Leilani (O'Malley) Muir, a survivor of the Sexual Sterilization Act of Alberta, Canada, passed away on the weekend of March 12 at the age of 71.
Following an abusive childhood, Muir’s mother committed her to Alberta's Provincial Training School for Mental Defectives at the age of eleven, falsely claiming that she had cognitive disabilities. The Sexual Sterilization Act of Alberta allowed the province to sterilize any ward of a mental health institution whom its Eugenics Board considered "mentally defective" and at risk of transmitting “defective genes” to future children.
Under this act, nearly 3,000 residents of Alberta were sterilized between 1928 and 1972, when the law was finally repealed.
When she was fourteen years old, Muir was brought before the Provincial Eugenics Board and briefly questioned. After this session, the board recommended sterilization, citing as the reason "Danger of the transmission to the progeny of Mental Deficiency or Disability, also incapable of Intelligent parenthood."
Told doctors would be removing her appendix, Muir was sterilized without her knowledge. She only learned what had happened to her many years later when she and her husband were unable to conceive a child.
She grew determined to achieve justice for herself and others impacted by forced sterilization. In 1996, Leilani Muir became the first individual to sue the Alberta government for wrongful sterilization. She won her case, Muir v. The Queen in Right of Alberta, in a judgment that stated:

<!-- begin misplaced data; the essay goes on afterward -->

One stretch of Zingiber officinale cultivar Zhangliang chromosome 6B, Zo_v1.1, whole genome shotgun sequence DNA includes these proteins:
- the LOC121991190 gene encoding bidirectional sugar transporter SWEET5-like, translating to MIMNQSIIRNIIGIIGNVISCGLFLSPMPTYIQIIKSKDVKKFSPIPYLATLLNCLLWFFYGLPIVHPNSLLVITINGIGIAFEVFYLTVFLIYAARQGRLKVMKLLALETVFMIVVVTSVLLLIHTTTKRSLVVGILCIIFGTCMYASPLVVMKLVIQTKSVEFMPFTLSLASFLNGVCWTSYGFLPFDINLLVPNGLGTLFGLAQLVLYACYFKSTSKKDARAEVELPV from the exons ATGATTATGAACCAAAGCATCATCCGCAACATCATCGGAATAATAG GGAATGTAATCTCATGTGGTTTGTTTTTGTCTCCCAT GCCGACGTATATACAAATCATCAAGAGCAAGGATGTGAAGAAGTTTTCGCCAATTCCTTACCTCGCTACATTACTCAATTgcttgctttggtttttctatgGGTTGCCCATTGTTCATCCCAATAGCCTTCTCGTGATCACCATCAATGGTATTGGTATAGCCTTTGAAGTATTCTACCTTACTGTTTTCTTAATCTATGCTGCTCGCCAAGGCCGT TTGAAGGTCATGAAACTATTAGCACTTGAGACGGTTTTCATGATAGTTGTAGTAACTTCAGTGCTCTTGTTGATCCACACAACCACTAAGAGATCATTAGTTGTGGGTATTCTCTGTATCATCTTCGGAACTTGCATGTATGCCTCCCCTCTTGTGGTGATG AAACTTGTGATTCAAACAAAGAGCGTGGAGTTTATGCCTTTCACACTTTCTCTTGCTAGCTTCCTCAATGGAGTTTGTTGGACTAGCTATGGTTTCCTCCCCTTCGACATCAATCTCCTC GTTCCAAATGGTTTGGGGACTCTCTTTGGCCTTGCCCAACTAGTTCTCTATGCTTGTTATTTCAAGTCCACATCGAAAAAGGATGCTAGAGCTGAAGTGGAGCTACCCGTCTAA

The circumstances of Ms. Muir's sterilization were so high-handed and so contemptuous of the statutory authority to effect sterilization, and were taken in an atmosphere that so little respected Ms. Muir's human dignity that the community's, and the court's, sense of decency is offended.Muir's case served as a precedent for many more lawsuits against the Alberta government on behalf of hundreds of survivors of eugenic sterilization. All told, the government paid more than $80 million to over 800 survivors.
In the years following the court decision, Muir became an advocate for other sterilization survivors and for the rights of people with disabilities. She continued her quest to educate the public about the history of eugenics in Canada. Muir wrote a book about her life called A Whisper Past, gave talks around the country, appeared in several documentaries and television programs, and even ran for a seat on the Alberta legislature in 2000 as a New Democratic Party candidate. Muir was recently featured in the 2015 documentary Surviving Eugenics which documents the survivor narratives of Alberta’s provincial schools.
Muir said of her experiences:
When I was born, God made me a whole person. When they sterilized me, they made me half a person. You never get over that hurt. . . . I don't want this to ever happen again to other children. My philosophy is that history repeats, but as long as I keep talking about it, it will not happen again.
Leilani Muir will be remembered for her courage to speak out, her strength to fight, and her determination to seek a more just world.
1. About Leilani, Leilani Muir: My Story Will Inspire You.
2. Dambrofsky, Gwen. Alberta woman who successfully sued province for wrongful sterilization dies, Global News, March 16, 2016.
3. Eugenics, Canada's Human Rights History.
4. Muir, Leilani. A Whisper Past: Childless After Eugenic Sterilization in Alberta. Victoria, BC, Canada: Friesen Press, 2014.
5. Muir v. The Queen in Right of Alberta. 132 D.L.R (4th) 695. Court File No. 8903 20759 Edmonton. Alberta Court of Queen's Bench. Veit, J. January 25, 1996.
Previously on Biopolitical Times:
Posted in Eugenics, Natalie Oveyssi's Publications, Other Countries, Reproductive Justice, Health & Rights
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